etched line print. Made during my survey printmaking class under the instruction of the much exalted grand-potentate of printmaking Michael Ehlbeck. It was created using studies of a rotting stump and a snail that I had made during an afternoon fishing. The snail made an easy target being slower moving than most fauna in the swamp. At the time, I was reading a book on the golden ratio and used its principles to establish the composition. I continue to use the ratio in my works, but seldom do I adhere to it as strictly as I did at the time. Value was added later by using the technique of aquatint. That final version won an award in the student show that year to my delight.
drawing enamel samples. White enamel was fired onto domed copper disks ranging in size from 2 centimeters to 3.5 centimeters. The surface was then etched to give it a paper-like tooth. Using normal graphite pencils the design was then drawn on, fired in, then another clear layer was fired on top to protect the drawings. This is my favorite enamel technique by far, mostly because it doesn’t require the tedious bending and placement of wires like in cloisonne nor does it demand much time stoning like in champleve.
waxes ready to be cast. Preparing waxes to be cast in metal is to design a corral into which a herd of cattle are going to be hurled into at an ungodly speed. The opening must be a funnel so that the cattle naturally form rank and file. The transitions must be smooth so that they do not snag themselves and damage their leathers (cause inclusions of investment in the metal.) And most importantly, one must take care to insure that their numbers do not exceed what the confinement may hold (lest molten metal overfill the mold and splash hazardously.)
an incomplete piece from my brief career as an illustrator
four raised copper vessels. They are finally bouged, planished, pickled, and ready to be filled with pitch. After typing that, I realize that all of those terms mean nothing to most people. The process of earning a bachelors degree in art does actually teach you many technical, precise, and complex things after all. Copper is such a beautiful and workable metal. It was very likely the first metal to be worked by early man, and they must have struggled to learn its language. After having unlocked that knowledge, I know that they found the red metal to be just as amazing as I do.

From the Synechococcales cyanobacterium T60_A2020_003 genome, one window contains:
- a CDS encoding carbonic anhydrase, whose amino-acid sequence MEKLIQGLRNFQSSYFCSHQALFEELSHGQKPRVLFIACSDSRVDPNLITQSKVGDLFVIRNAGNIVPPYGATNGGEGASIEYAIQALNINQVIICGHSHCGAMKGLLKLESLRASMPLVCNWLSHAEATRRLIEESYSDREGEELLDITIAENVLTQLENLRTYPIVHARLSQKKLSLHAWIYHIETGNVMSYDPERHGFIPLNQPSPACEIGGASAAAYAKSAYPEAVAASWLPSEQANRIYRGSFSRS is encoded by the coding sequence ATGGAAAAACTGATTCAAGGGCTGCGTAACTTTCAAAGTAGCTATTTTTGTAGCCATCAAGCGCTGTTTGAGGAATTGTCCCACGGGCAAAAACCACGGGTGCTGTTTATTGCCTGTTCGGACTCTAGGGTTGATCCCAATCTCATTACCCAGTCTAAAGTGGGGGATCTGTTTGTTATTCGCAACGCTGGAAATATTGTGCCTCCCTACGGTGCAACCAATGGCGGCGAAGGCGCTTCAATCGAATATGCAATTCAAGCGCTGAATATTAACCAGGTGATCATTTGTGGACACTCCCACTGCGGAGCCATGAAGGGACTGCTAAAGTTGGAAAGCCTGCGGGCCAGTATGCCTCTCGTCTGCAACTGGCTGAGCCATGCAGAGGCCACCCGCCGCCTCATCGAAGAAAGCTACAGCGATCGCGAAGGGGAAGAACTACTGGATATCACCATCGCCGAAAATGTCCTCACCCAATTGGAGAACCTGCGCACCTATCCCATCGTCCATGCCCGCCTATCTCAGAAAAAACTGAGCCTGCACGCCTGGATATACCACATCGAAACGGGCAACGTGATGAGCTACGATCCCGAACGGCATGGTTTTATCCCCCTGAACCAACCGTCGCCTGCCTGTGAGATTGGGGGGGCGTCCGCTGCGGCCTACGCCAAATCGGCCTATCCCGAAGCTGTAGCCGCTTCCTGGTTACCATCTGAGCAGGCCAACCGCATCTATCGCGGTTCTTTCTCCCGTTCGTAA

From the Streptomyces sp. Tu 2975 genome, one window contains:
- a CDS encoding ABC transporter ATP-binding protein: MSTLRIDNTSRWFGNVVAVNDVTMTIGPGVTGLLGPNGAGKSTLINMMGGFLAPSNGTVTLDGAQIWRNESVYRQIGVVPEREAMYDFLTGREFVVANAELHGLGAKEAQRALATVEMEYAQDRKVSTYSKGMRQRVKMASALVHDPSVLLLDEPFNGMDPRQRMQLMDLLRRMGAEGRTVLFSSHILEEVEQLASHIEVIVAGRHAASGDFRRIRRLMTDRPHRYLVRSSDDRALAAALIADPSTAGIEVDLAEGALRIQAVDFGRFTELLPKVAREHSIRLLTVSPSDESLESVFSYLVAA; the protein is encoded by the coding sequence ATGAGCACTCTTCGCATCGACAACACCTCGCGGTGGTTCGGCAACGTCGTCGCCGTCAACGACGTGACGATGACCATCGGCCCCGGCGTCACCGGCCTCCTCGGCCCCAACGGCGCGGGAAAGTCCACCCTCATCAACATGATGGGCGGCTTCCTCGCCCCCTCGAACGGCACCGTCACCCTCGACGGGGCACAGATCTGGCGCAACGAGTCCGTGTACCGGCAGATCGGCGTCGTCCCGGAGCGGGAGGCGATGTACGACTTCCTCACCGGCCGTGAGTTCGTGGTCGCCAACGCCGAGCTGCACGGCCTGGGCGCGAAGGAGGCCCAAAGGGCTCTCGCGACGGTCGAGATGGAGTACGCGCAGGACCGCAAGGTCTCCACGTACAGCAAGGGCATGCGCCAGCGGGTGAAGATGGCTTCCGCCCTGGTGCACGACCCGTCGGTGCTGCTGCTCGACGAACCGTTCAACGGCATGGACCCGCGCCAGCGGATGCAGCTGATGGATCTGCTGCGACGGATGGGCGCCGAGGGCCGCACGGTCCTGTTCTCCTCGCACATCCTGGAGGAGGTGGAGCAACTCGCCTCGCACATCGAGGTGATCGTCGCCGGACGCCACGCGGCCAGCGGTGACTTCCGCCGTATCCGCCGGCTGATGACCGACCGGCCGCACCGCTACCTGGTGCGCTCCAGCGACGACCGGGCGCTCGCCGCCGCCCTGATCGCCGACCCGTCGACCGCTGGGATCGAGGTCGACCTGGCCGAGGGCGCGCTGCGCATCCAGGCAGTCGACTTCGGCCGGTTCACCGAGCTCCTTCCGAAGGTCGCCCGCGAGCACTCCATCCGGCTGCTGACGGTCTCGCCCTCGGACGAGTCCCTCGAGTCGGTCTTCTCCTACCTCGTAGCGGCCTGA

wasp nest brooch ideas
after a very short-lived job as an illustrator, I now have even more respect for anyone trying to make a living at it.
“It became my practice not to name my works. This was my reaction against too much dependence on verbiage in the visual arts. It also became my practice not to sign my work. Again my protest against the “cult of personality” still so rampant in the art world.
-George Alexander Norris-
Anonymous asked: You obviously don't understand that clear-cutting on a global scale is detrimental to biodiversity and the overall ecosystem balance in the area
thanks for the comment! I am not that tech-savvy, so having someone I don’t know send me a message is pretty exciting :) One of my brothers is a timber-cruiser, my father was the owner of his own logging and trucking company, all of my uncles have at some time worked in the logwoods, and my great uncle owns one of the largest logging companies in eastern NC. I have spent my life surrounded by wood haha anyways… As far as biodiversity goes, clear cut areas generally favor what they call in the timber business “understory” species; things that cant grow with a blanket canopy above. In an environment like the one here in eastern north carolina, the ratio of species is something like 20:1 un-developed clearcut land to old growth. In other environments this may not be true. Maybe I should have included some regional information in the post. Also, I should have stated that I was referring to commercial logging only which is done responsibly (which is why North Carolina has a higher basal area than ever.) As far as “global scale” clear-cutting goes, I assume you are talking about locations like south america where farmers are clearing land. This is a sad happening but they are doing exactly the same thing that all of Europe and the United states did before and during industrialization (clearing land and draining swamps.) These farmers are responding to demand from countries like the U.S. for crops. Clearing land for development is inevitable but the most effective technique to handling this problem would be to reduce demand by encouraging everyone you know to do at least some light farming and hunting for themselves. Most people in my family and community already do. We are working on the problem and would love for an eco-conscious person like yourself to join us in our efforts. Don’t be so shy next time mr/mrs anonymous, I wont bite and I am a rational, calm, debate-loving person :)
Many people think of clear-cut logging (removing all trees in an area as apposed to thinning) as an evil, habitat-destroying practice that should be stopped. No doubt these are the same people who would have thrown red paint on our ancestors for using their food’s fur to clothe themselves. I spent part of the day walking around the swamp, searching for plants to sketch. In the deep swamp with old-growth cypress trees dominating the landscape, I found only two varieties of grasses and saw little animal activity. As I stepped into a clearing that was clear-cut only two years ago, I was greeted by an abundance of grasses (some growing eight feet high) and young trees of several types. I displaced birds with almost every step across this cutdown. Animals like deer, rabbits, turkey, mice, and quail raise their young in areas like these in order to have more cover from predators.